How awesome it is to be Jimmy Buffett
"Waistin' away again in Margaritaville
Searchin' for my lost shaker of salt"
How It All Started:
With 1977's "Margaritaville," Jimmy Buffett had a huge hit on his hands. So huge, in fact, that at some point he went from singing about how awesome it is to live on an island to actually living on an island. Not that he stopped singing about it, though. It was just that now he was able to sing about it all while thinking, "Wow, I really do live on an island, fuck yeah."
"Fuck yeah." - Jimmy Buffett
Why It Needs to Stop:
Plenty of musicians write songs about how awesome they are (we're looking at you, every performer in the history of rap music). But the bothersome thing about Jimmy Buffett's boasting is that he isn't boasting at all. He states it all in a plain, matter-of-fact way, as if to say, "yeah, I guess I'm pretty damn awesome." Regardless of the subject matter, Jimmy Buffett will take some time out to remind you that, unlike you, he lives on a goddamn tropical island. Take for example, this excerpt from the song "Jamaica Mistaica":
"Well the word got out
All over the island
Friends, strangers, they were all apologizin'
Some thought me crazy for bein' way too nice
But it's just another shitty day in paradise"
He's singing about his airplane being mistakenly shot at by the Jamaican government! Is this really the time to drop the "paradise" reference?
"Hold your fire! It's just Jimmy Buffett."
While we admire the restraint it must have taken to not mention that Bono was on the plane with him at the time, this basically makes Buffett the equivalent of that obnoxious rich relative who shows up at your family gathering at the trailer park and regales you with tales of his jet-setting life style and the burdens of SUV ownership while you contemplate the ramifications of calling in to your job at Wal-Mart the day after Thanksgiving.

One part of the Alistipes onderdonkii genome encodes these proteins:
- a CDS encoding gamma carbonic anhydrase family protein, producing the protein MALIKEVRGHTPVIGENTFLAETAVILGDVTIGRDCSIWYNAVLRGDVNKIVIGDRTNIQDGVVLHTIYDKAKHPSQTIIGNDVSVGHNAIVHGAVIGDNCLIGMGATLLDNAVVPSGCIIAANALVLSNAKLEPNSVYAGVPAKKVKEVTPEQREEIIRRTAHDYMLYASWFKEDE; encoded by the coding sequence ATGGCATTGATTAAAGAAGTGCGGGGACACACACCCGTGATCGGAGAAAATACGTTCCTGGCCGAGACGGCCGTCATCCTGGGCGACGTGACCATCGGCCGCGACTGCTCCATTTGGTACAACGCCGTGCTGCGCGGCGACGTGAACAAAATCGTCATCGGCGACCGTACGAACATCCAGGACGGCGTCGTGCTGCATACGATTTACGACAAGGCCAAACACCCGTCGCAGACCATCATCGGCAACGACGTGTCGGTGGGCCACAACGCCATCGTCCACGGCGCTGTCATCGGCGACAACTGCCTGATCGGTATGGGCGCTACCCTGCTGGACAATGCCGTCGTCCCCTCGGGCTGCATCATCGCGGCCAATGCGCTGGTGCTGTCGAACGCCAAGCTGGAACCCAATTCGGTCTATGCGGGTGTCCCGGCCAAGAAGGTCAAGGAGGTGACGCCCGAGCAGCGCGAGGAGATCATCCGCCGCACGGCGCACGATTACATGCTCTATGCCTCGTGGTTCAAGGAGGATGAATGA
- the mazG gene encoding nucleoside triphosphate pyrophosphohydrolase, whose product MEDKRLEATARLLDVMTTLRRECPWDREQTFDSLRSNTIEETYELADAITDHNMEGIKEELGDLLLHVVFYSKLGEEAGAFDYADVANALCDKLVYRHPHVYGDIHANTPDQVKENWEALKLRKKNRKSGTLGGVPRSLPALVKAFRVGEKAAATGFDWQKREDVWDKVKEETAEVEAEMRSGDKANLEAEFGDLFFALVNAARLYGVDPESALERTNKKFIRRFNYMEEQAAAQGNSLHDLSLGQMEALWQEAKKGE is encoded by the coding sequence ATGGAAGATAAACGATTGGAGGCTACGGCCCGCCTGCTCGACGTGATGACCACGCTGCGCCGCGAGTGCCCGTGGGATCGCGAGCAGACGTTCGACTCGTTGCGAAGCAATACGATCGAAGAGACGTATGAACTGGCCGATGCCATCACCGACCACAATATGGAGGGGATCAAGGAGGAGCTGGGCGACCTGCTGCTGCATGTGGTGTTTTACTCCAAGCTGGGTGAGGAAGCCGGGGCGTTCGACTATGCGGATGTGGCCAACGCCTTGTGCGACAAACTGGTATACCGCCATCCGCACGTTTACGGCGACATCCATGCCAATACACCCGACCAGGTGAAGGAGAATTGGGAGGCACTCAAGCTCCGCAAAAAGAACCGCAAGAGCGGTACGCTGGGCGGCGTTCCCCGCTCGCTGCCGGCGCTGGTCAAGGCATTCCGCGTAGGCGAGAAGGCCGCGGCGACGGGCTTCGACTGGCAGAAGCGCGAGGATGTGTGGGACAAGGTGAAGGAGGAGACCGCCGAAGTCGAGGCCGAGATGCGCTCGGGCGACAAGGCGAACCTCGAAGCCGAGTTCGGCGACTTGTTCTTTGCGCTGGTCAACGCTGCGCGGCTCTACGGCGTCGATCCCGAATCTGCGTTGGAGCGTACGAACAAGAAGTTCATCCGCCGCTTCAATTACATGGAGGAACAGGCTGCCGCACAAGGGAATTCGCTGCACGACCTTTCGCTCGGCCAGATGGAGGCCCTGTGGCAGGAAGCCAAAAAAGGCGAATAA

This guy can't even sing about food with reminding you how unspeakably awesome it is to be Jimmy Buffett.
"Not just havanas or bananas or daiquiris
But that American creation on which I feed
Cheeseburger in paradise
Medium rare with mustard be nice
Heaven on earth with an onion slice
I'm just a cheeseburger in paradise"
Nice. Now we hate cheeseburgers. Thanks a fucking lot, Buffett.
Bacon cheeseburgers are still OK, however.
Look, we'd love to tell you all about how Jimmy Buffett has continued this cycle of braggadocio on his most recent album, 2006's Take the Weather With You, but honestly, these are tough economic times. The last thing we want to do is spend an hour listening to Jack Johnson's grandfather piss and moan about tourists sunbathing too close to his satellite television adorned tiki hut. Just understand, it's definitely still happening.
"L.A. is the place, sets my mind ablaze
For me, its a race through a cotton pickin maze"
How It All Started:
Those sample lyrics are from the Red Hot Chili Peppers very first single, "Out In L.A." From that point on, references to California ("Under the Bridge," "Californication," etc.) have occupied almost as much space on RHCP albums as the shitty "rapping" does.
Why It Needs to Stop:
Sure, we all love the place we live in to some degree, or else we'd move. But there isn't all that much you can say about any place before things start to get a little redundant. If Springsteen didn't mix in a little sex music with all of those anthems about impoverished towns, at some point the frustration would overtake you and you'd find yourself at your local homeless shelter with a megaphone imploring people to get a fucking job already.
"Just give me a reason."
But Anthony Kiedis has an uncanny ability to reference Los Angeles no matter what the song is about.
A song about chicks? Best believe those chicks are from L.A. A song about depression? L.A. is super depressing, bro! A tune about drug addiction? Blame it on the City of Angels. A song about absolutely nothing? It's a safe bet that at some point, "wang dang dong bell flay" will be rhymed with "L.A."
It's enough to make a person pray for an earthquake, if not for the inevitable RHCP benefit album to earthquake victims that would surely follow (with a title like "Los Angeles Rocks." )
Too bad Randy Newman already has dibs on "I Love L.A."
Unfortunately, the band's fascination with ham fistedly mentioning California whenever possible shows no signs of slowing down anytime soon. The first single off of their most recent album was called "Dani California."
Hell, at least take a hint from Sufjan Stevens and branch out to another freaking state.
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And don't forget to check out the Nostradamus' of the music industry, in 6 Musicians Who Predicted Their Own Death in Song. Or find out about some performers' regrettable pasts, in Six Musicians With Pasts They Hope You'll Forget.
And stop by our Top Picks to see Swaim shooting Windex-heroin... again.